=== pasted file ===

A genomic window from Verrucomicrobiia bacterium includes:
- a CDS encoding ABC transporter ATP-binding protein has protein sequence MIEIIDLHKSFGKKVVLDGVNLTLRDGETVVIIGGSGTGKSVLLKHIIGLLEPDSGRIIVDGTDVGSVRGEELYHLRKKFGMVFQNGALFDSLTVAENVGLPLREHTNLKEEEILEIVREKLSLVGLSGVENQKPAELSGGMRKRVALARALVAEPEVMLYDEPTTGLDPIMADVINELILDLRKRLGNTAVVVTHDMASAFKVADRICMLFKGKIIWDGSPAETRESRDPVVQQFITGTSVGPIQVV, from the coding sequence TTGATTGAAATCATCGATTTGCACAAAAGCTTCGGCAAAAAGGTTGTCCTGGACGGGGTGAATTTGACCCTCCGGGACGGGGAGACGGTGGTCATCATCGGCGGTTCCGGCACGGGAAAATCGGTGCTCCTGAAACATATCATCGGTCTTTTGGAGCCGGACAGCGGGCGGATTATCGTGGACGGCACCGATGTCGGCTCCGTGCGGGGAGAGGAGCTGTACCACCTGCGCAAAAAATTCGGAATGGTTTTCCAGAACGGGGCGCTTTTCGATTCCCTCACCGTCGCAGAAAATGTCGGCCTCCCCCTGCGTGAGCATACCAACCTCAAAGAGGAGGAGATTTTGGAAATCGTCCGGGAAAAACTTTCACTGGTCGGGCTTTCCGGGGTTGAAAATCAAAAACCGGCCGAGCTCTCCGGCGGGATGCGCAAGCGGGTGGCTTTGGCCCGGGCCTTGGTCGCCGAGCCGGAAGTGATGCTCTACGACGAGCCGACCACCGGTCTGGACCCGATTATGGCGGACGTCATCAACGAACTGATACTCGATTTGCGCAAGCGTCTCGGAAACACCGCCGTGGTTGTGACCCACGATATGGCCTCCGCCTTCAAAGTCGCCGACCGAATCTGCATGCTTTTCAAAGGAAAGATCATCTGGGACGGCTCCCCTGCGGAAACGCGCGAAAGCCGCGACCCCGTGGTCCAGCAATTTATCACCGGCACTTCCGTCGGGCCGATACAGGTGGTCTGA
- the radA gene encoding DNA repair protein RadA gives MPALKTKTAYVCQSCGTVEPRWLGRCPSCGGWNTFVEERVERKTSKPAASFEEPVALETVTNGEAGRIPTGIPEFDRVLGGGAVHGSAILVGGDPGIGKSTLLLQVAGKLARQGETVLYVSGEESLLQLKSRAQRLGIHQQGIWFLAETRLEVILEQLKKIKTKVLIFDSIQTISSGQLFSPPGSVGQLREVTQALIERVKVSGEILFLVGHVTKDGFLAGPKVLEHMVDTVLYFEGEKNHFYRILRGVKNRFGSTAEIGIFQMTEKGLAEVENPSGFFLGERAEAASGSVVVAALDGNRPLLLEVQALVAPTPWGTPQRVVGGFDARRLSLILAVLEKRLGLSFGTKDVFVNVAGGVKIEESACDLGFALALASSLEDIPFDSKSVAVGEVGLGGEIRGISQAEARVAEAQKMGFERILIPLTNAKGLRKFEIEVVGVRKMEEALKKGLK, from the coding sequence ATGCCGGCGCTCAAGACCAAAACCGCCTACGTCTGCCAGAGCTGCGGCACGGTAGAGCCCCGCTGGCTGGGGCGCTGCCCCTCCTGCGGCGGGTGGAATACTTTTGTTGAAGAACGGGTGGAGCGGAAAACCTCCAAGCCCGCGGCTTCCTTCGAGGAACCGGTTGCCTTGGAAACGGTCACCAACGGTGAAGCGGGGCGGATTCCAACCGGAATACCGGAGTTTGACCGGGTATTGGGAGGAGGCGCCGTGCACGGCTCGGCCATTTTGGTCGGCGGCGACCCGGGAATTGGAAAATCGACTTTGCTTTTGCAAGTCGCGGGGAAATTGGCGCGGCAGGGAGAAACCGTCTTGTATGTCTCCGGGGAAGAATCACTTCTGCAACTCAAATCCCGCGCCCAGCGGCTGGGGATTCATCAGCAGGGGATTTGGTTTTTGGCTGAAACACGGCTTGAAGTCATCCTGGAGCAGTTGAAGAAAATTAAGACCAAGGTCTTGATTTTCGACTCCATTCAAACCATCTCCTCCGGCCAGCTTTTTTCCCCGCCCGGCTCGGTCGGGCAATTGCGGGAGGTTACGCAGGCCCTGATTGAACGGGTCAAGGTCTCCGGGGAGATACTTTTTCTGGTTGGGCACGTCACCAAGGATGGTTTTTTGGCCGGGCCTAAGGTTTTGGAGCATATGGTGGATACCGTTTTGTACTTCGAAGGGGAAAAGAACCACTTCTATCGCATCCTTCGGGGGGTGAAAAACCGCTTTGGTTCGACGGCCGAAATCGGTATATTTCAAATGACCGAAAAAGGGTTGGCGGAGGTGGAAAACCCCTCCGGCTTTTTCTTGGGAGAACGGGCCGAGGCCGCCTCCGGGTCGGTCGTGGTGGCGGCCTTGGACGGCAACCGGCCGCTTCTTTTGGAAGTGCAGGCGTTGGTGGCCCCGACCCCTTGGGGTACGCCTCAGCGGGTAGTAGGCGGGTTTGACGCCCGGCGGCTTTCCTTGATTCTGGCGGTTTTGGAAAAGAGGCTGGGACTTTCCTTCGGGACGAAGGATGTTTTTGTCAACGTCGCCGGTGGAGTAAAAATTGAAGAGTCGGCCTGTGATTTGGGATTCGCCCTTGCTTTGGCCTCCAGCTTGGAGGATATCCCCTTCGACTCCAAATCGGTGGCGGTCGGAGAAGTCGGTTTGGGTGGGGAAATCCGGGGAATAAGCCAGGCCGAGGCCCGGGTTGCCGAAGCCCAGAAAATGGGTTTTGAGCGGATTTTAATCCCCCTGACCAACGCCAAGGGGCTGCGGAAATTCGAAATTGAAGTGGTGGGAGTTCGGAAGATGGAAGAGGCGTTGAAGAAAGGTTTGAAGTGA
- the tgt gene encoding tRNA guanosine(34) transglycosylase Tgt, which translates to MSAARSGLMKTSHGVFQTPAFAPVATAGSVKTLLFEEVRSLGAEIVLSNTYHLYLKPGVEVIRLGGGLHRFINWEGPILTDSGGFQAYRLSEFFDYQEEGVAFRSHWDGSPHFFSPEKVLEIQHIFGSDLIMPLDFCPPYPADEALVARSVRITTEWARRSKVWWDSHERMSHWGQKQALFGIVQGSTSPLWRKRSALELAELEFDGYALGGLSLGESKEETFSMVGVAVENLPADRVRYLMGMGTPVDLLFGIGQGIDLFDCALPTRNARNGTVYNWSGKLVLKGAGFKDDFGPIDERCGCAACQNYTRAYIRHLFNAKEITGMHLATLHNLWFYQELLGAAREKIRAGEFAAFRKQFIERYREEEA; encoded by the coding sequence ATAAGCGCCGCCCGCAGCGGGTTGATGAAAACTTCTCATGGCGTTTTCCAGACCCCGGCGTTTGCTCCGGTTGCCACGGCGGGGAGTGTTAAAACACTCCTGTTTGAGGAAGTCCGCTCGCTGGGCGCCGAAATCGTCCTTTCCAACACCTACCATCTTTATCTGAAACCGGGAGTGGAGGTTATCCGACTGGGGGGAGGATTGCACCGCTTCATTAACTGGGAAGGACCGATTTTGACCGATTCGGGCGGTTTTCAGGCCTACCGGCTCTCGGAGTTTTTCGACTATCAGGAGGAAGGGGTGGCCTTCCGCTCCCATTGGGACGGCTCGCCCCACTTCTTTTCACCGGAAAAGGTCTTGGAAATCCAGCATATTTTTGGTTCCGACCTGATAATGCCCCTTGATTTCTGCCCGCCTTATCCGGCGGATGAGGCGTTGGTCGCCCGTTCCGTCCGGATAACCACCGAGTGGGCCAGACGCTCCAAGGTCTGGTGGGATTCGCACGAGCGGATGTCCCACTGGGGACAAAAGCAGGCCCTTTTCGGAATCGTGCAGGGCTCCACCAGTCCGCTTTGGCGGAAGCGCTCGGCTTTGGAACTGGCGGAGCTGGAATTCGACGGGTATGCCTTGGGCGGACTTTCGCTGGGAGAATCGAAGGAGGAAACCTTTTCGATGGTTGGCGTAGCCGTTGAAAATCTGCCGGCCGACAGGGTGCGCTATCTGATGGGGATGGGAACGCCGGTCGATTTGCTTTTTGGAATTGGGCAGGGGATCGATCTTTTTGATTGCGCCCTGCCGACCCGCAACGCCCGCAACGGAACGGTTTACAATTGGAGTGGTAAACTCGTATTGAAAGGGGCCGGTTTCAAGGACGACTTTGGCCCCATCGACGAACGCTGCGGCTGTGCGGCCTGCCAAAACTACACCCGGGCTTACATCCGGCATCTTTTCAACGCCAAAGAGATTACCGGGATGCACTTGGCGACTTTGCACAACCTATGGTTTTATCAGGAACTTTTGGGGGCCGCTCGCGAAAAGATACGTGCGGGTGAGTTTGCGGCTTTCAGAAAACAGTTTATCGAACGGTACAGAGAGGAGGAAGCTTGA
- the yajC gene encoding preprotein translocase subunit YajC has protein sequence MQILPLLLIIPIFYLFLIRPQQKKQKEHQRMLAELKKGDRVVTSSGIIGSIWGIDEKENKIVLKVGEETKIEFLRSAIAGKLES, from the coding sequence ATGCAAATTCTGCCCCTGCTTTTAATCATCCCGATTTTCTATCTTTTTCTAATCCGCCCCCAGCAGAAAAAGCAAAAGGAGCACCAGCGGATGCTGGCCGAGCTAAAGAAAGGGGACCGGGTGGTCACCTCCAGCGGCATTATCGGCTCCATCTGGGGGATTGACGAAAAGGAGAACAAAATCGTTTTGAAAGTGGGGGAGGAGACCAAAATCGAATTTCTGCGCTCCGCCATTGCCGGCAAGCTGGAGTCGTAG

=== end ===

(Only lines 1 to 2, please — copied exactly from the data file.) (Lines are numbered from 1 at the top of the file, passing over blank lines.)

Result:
A genomic window from Verrucomicrobiia bacterium includes:
- a CDS encoding ABC transporter ATP-binding protein has protein sequence MIEIIDLHKSFGKKVVLDGVNLTLRDGETVVIIGGSGTGKSVLLKHIIGLLEPDSGRIIVDGTDVGSVRGEELYHLRKKFGMVFQNGALFDSLTVAENVGLPLREHTNLKEEEILEIVREKLSLVGLSGVENQKPAELSGGMRKRVALARALVAEPEVMLYDEPTTGLDPIMADVINELILDLRKRLGNTAVVVTHDMASAFKVADRICMLFKGKIIWDGSPAETRESRDPVVQQFITGTSVGPIQVV, from the coding sequence TTGATTGAAATCATCGATTTGCACAAAAGCTTCGGCAAAAAGGTTGTCCTGGACGGGGTGAATTTGACCCTCCGGGACGGGGAGACGGTGGTCATCATCGGCGGTTCCGGCACGGGAAAATCGGTGCTCCTGAAACATATCATCGGTCTTTTGGAGCCGGACAGCGGGCGGATTATCGTGGACGGCACCGATGTCGGCTCCGTGCGGGGAGAGGAGCTGTACCACCTGCGCAAAAAATTCGGAATGGTTTTCCAGAACGGGGCGCTTTTCGATTCCCTCACCGTCGCAGAAAATGTCGGCCTCCCCCTGCGTGAGCATACCAACCTCAAAGAGGAGGAGATTTTGGAAATCGTCCGGGAAAAACTTTCACTGGTCGGGCTTTCCGGGGTTGAAAATCAAAAACCGGCCGAGCTCTCCGGCGGGATGCGCAAGCGGGTGGCTTTGGCCCGGGCCTTGGTCGCCGAGCCGGAAGTGATGCTCTACGACGAGCCGACCACCGGTCTGGACCCGATTATGGCGGACGTCATCAACGAACTGATACTCGATTTGCGCAAGCGTCTCGGAAACACCGCCGTGGTTGTGACCCACGATATGGCCTCCGCCTTCAAAGTCGCCGACCGAATCTGCATGCTTTTCAAAGGAAAGATCATCTGGGACGGCTCCCCTGCGGAAACGCGCGAAAGCCGCGACCCCGTGGTCCAGCAATTTATCACCGGCACTTCCGTCGGGCCGATACAGGTGGTCTGA